“You never mentioned him,” he said softly, a little hurt. “We’ve known each other for all these years, and you never mentioned you have a son?”
House met his eyes, then immediately looked away again. He stilled for a moment, and Wilson could see him considering something.
House reached over to the nightstand next to the bed and pulled open a drawer. He picked a piece of paper out and held it toward Wilson, studiously avoiding looking at him.
“Here,” he said.
Wilson reached out and took it. He looked down at the image, something that seemed to have been printed from a website. He stared at the young man’s face, his high cheekbones, soft-looking curls and those intelligent blue eyes that, even looking out from a photograph, seemed to somehow see right inside you.
He looked over at House, who was lying back on the bed, staring at the ceiling. He reached to nudge his arm, and held the photograph out. “Seems like he got his mother’s good looks,” he commented.
House snorted in response as he plucked the picture from Wilson’s hand.
Wilson smiled at him as he stood and yawned.
“Okay,” he said, as if this happened every day. You got used to surprises when you spent any length of time around Gregory House. “Son and friend coming to visit tomorrow. What time do they get here?”
“Around five in the afternoon,” House told him. “Plenty of time for you to go get groceries. You should get tea,” he added as an afterthought.
Wilson paused on his route to the bedroom door and turned back toward House.
“Tea?” he frowned. The workings of his friend’s mind were difficult to follow at the best of times, but more so in the middle of the night. Had he missed something somewhere? “Why do we need tea?”
House stared at him. “British people drink tea,” he said, as though this was an obvious train of thought that Wilson should really be able to follow.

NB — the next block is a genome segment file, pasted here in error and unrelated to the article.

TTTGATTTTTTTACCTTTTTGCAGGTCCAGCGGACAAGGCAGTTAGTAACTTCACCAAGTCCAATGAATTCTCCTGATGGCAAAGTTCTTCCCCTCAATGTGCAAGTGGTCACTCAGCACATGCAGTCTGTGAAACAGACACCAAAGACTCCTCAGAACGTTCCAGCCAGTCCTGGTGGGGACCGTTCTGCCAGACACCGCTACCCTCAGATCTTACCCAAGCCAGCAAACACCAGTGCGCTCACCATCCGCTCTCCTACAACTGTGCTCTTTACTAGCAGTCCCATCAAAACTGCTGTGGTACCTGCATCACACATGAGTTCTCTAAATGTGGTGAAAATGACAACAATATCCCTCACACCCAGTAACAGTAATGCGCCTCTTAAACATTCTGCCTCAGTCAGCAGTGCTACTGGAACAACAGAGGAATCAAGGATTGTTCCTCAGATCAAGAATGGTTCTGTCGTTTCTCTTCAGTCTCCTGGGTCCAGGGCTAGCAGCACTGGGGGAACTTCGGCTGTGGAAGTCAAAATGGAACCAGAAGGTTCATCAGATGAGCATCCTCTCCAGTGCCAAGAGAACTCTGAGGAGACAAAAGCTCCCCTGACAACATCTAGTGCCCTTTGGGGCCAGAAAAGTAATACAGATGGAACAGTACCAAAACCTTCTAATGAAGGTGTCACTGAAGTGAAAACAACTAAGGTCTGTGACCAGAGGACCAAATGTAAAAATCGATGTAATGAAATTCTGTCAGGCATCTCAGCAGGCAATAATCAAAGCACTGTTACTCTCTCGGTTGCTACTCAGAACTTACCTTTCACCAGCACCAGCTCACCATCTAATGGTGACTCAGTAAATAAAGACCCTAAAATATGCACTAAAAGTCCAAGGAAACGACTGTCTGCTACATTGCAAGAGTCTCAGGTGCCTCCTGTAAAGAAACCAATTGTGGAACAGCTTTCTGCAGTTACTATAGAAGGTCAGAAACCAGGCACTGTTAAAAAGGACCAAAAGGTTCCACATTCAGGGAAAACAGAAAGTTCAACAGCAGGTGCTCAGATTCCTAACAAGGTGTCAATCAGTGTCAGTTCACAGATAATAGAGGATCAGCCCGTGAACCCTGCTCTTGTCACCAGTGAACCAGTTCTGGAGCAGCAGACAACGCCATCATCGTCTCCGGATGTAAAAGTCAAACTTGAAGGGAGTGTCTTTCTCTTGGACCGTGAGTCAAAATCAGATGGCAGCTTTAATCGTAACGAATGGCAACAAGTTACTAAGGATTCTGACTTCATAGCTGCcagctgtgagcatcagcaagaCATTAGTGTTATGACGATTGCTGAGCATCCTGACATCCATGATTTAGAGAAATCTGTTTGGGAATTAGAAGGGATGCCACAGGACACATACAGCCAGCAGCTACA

Wilson frowned. “British people?” he echoed.
“British people,” House said again, enunciating each syllable, as if talking to someone who was a little on the slow side. “Are you going to repeat everything I say?”
“Your son’s friend is British?” Wilson hazarded a guess.
House threw him an exasperated look. “Yes. And him. My son is British. Although,” he added. “Half American. Obviously. But that probably won’t show.”
“And you think he drinks tea?” Wilson asked, feeling quite exhausted.
“Tea,” House mimicked with a smirk.
Wilson glowered. “Okay, House,” he said with weary resignation as he headed through the door toward his own bedroom. “I’ll get some tea.”
John Watson turned the key in the door of 221B Baker Street and pushed it open awkwardly, the bags of shopping in his hands banging against the polished wood.
The room he stepped into was deserted, but there were items strewn in places they shouldn’t be, as if someone had been searching for something. John sighed as he moved to put the carrier bags on the kitchen counter.
“Sherlock?” he called, as he started picking things out of the bags and putting them away.
There was a crash from upstairs and John lifted his eyes in the direction of the sound.
“Sherlock?” he yelled again, a little louder this time.
Another crash was followed by the sound of running footsteps on the stairs.
“Ah, John,” Sherlock swept into the room. “You’re back. Good. We have a plane to catch.”
John stared at him. “A plane? Sherlock, what? Where?…Sherlock!” he shouted as his flatmate disappeared again.
John dropped the bag of pasta he was holding onto the table and followed Sherlock out of the room. He found him in the bedroom, throwing a seemingly random selection of clothing into a holdall.
John held up his hands. “Slow down,” he pleaded. “Where are we supposed to be going?”
“Gatwick,” Sherlock informed him. “And you’d better pack quickly because the taxi will be here in about half an hour. You do have a current passport?”
“Yes, but,” John closed his eyes and took a deep breath. This was peculiar, even for Sherlock. He seemed, if it were possible, even more restive than he usually was.
“Okay,” John sat on the bed among the discarded clothing and folded his arms across his chest. “I’m not moving until you tell me what’s going on.”
Sherlock rolled his eyes in exasperation, but stopped what he was doing. “We’re going to meet my father. He lives in America, Princeton to be precise, which requires us to undertake some air travel. Clear enough?”
John stared at him. “Um, I thought…I mean, I thought your dad was dead?”
“So did I,” Sherlock informed him. “But it seems Mummy was rather less than truthful when it came to exactly who my father was.” He resumed his version of packing. “Mycroft let it slip.”
“Mycroft let something slip?” John said, disbelievingly.
Sherlock pondered that statement. “Or he was being nasty,” he allowed. “That is a distinct possibility.”